TWIN FALLS • Today, the fifth annual Magic Valley Refugee Day coincides with World Refugee Day.

The worldwide observance of the plight of refugees was established by the United Nations “to honor the courage, strength and determination of women, men and children who are forced to flee their homes under threat of persecution, conflict and violence,” says the U.N. High Commissioner for Refugees (UNHCR) website.

More than 43.7 million people worldwide are refugees and internally displaced, according to the UNHCR.

The Magic Valley Refugee Day starts at 6 tonight at the CSI soccer fields on Falls Avenue. It is free and open to the public.

Since 1984, the College of Southern Idaho Refugee Center has settled almost 5,000 people. Today, the largest group of refugees living in Twin Falls are from Iraq and Iran, with about 1,000 from each country, said Tara McFarland, case manager at the Refugee Center.

She said one of the most common things attendees of Magic Valley Refugee Day say is, “I didn’t even know there was a refugee center here.”

McFarland said the event in Twin Falls not only makes people aware of the nine ethnic groups in the area, but also is a way for refugees to thank the community.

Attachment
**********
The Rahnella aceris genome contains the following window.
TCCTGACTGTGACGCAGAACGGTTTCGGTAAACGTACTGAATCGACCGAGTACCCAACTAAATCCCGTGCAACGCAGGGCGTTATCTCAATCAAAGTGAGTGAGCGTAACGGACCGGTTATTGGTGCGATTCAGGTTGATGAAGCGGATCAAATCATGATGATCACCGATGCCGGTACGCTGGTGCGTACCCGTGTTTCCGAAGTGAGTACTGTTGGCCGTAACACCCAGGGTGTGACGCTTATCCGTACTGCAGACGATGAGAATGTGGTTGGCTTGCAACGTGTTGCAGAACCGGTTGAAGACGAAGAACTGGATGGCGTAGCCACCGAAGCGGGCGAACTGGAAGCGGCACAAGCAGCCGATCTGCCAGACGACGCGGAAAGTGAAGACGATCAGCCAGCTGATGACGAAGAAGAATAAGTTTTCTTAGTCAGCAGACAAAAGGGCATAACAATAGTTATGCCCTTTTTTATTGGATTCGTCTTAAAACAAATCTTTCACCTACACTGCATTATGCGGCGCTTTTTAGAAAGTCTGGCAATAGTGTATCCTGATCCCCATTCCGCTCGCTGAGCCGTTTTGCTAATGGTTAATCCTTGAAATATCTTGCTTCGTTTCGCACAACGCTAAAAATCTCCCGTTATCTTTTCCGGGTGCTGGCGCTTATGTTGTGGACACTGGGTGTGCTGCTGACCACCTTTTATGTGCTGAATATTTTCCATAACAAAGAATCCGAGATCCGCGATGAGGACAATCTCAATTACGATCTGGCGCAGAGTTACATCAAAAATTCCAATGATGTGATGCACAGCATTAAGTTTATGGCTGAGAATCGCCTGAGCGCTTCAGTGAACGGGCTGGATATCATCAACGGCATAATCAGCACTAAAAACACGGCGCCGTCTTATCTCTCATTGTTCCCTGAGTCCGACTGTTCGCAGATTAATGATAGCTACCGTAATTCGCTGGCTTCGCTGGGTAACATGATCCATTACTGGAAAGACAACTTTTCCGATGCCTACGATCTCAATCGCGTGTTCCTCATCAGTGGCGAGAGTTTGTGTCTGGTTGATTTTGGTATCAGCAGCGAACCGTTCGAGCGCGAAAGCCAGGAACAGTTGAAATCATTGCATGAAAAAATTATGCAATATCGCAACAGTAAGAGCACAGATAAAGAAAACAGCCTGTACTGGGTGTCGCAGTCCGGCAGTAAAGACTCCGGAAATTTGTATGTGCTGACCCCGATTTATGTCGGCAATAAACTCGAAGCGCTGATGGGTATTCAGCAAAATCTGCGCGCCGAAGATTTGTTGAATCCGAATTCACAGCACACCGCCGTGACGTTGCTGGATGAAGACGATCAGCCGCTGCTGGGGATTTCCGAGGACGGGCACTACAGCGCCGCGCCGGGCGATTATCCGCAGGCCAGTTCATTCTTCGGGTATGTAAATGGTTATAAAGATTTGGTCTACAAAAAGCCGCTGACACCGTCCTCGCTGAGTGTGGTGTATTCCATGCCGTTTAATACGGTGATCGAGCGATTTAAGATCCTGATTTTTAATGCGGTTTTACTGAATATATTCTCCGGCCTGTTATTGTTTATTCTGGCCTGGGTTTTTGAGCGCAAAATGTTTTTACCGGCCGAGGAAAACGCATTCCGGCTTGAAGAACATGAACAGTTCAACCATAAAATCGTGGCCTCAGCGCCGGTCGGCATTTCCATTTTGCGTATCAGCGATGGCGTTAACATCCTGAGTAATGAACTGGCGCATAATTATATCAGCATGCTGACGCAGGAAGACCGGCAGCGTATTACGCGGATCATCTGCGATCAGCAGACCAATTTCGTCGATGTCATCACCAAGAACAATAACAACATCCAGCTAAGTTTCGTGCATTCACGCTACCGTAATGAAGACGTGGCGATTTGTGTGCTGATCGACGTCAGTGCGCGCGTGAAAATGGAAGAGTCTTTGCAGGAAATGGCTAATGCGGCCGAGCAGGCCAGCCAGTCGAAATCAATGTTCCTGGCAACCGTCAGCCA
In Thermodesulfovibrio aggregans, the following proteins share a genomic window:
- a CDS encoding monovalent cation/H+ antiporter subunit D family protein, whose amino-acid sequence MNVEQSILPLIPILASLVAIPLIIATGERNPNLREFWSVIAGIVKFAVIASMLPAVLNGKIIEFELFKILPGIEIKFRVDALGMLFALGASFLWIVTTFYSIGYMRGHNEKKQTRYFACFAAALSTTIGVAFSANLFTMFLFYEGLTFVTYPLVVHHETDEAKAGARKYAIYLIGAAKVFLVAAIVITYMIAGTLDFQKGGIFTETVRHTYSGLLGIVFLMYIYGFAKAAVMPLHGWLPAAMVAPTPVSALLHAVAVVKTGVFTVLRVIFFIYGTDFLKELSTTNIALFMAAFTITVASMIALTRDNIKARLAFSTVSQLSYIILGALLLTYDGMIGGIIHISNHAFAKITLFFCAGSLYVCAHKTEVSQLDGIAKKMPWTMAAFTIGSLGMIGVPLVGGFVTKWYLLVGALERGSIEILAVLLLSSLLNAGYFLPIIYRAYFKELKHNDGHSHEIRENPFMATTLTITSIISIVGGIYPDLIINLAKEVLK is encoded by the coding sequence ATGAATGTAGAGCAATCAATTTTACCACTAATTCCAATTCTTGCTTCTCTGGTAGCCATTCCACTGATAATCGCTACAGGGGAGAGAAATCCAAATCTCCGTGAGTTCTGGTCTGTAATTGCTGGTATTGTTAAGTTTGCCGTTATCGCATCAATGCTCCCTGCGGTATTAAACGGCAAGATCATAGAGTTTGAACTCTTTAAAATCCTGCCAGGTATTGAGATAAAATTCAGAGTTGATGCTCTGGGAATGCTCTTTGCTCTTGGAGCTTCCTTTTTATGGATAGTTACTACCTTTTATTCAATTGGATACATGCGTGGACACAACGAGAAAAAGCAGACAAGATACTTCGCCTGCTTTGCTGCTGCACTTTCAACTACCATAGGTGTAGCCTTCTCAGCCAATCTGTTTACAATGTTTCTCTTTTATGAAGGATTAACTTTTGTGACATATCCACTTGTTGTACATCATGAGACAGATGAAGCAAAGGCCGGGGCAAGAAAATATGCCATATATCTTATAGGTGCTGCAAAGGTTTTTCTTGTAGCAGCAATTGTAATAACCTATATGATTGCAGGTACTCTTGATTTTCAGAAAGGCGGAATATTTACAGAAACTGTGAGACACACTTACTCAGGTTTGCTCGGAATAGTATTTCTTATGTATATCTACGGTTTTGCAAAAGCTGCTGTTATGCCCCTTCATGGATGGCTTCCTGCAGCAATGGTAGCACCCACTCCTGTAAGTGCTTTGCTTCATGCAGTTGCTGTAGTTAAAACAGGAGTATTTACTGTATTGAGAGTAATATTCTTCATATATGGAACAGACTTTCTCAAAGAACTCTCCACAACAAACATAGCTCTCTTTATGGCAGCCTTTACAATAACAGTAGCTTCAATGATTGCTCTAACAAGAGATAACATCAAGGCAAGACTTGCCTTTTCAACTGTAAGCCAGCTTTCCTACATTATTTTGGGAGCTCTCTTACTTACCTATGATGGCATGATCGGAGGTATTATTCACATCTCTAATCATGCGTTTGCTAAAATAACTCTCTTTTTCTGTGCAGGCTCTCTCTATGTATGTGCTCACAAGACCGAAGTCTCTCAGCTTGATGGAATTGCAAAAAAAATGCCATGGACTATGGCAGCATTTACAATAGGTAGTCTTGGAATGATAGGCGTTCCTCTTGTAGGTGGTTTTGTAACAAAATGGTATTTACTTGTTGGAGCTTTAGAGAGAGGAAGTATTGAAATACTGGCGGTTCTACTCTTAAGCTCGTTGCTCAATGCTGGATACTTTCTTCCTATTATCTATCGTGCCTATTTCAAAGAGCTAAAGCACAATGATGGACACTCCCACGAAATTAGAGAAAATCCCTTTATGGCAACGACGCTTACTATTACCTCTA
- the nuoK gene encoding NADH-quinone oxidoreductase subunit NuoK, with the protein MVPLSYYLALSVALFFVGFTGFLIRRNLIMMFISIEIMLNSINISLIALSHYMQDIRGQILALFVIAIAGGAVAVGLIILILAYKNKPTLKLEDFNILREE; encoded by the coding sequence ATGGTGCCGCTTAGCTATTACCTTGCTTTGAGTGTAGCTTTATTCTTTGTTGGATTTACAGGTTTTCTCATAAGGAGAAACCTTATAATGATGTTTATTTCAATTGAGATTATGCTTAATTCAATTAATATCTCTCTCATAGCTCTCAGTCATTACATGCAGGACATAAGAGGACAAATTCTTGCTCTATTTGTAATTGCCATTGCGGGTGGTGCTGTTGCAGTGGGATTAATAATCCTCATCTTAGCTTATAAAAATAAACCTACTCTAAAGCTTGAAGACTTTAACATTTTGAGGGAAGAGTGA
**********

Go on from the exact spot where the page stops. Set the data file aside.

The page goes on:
“The Twin Falls community is very welcoming and very generous with their donations for refugee families. It’s their way to say thank you and give back to the community,” McFarland said. “It also gives the opportunity to have people come out and learn and ask questions.”

The celebration will begin with cuisine from Iran, Iraq, Burma, Bhutan, Sudan, Burundi and Eritrea. Then several groups will perform dances and music starting about 7:30 p.m or whenever the food is gone. Booths will be set up featuring clothing, books and other items from their countries.

This will be the first year the event will be held on CSI’s campus. In previous years, it took place at Twin Falls City Park. Last year, the event drew 500 visitors.

Chandra Upreti, a refugee from Bhutan, has lived in Twin Falls for six years. He now works as a case manager at the CSI Refugee Center.

Upreti said people from the Bhutanese community plan to make samosas, curry and rice pudding. Samosas are vegetable-filled fried bread. The group also will perform dances done during festivals and weddings.

“Refugee Day is the day that we all get together. The main purpose is to give back to the community and say thank you for all they have done,” Upreti said.

Hawng Lum Tangbau, a refugee from Burma, has lived in Twin Falls for three years. Tangbau said the annual event is a way to share their culture and teach people about refugees.

“This is very important because some people don’t know about the refugee. There are so many people around the world that are here now, here in Twin Falls. People should know that,” Tangbau said.

McFarland said a four-year grant that helped fund the Magic Valley Refugee Day will end this year. She said she is looking for other money sources and making plans for fundraising. The event costs about $3,000 a year, she said, and the Refugee Center will have a booth set up to answer questions and take donations.

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